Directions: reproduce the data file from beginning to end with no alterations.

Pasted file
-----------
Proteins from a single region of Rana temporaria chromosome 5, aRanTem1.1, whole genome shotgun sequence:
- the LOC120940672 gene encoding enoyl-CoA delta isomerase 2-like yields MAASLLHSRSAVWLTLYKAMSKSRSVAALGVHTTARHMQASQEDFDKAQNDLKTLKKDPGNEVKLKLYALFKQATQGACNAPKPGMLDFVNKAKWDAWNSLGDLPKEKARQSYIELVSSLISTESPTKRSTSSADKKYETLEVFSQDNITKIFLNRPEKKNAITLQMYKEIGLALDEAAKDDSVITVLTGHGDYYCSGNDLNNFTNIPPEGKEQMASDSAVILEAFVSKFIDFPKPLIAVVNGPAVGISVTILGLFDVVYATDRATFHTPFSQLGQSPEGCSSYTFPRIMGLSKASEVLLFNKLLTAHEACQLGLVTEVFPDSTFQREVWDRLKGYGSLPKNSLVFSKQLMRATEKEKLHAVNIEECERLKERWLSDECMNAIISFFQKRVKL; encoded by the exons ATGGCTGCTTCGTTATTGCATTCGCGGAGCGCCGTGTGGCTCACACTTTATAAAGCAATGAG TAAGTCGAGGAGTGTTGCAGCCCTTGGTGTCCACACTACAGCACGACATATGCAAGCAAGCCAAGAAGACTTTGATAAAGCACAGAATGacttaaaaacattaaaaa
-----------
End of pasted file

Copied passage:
Proteins from a single region of Rana temporaria chromosome 5, aRanTem1.1, whole genome shotgun sequence:
- the LOC120940672 gene encoding enoyl-CoA delta isomerase 2-like yields MAASLLHSRSAVWLTLYKAMSKSRSVAALGVHTTARHMQASQEDFDKAQNDLKTLKKDPGNEVKLKLYALFKQATQGACNAPKPGMLDFVNKAKWDAWNSLGDLPKEKARQSYIELVSSLISTESPTKRSTSSADKKYETLEVFSQDNITKIFLNRPEKKNAITLQMYKEIGLALDEAAKDDSVITVLTGHGDYYCSGNDLNNFTNIPPEGKEQMASDSAVILEAFVSKFIDFPKPLIAVVNGPAVGISVTILGLFDVVYATDRATFHTPFSQLGQSPEGCSSYTFPRIMGLSKASEVLLFNKLLTAHEACQLGLVTEVFPDSTFQREVWDRLKGYGSLPKNSLVFSKQLMRATEKEKLHAVNIEECERLKERWLSDECMNAIISFFQKRVKL; encoded by the exons ATGGCTGCTTCGTTATTGCATTCGCGGAGCGCCGTGTGGCTCACACTTTATAAAGCAATGAG TAAGTCGAGGAGTGTTGCAGCCCTTGGTGTCCACACTACAGCACGACATATGCAAGCAAGCCAAGAAGACTTTGATAAAGCACAGAATGacttaaaaacattaaaaa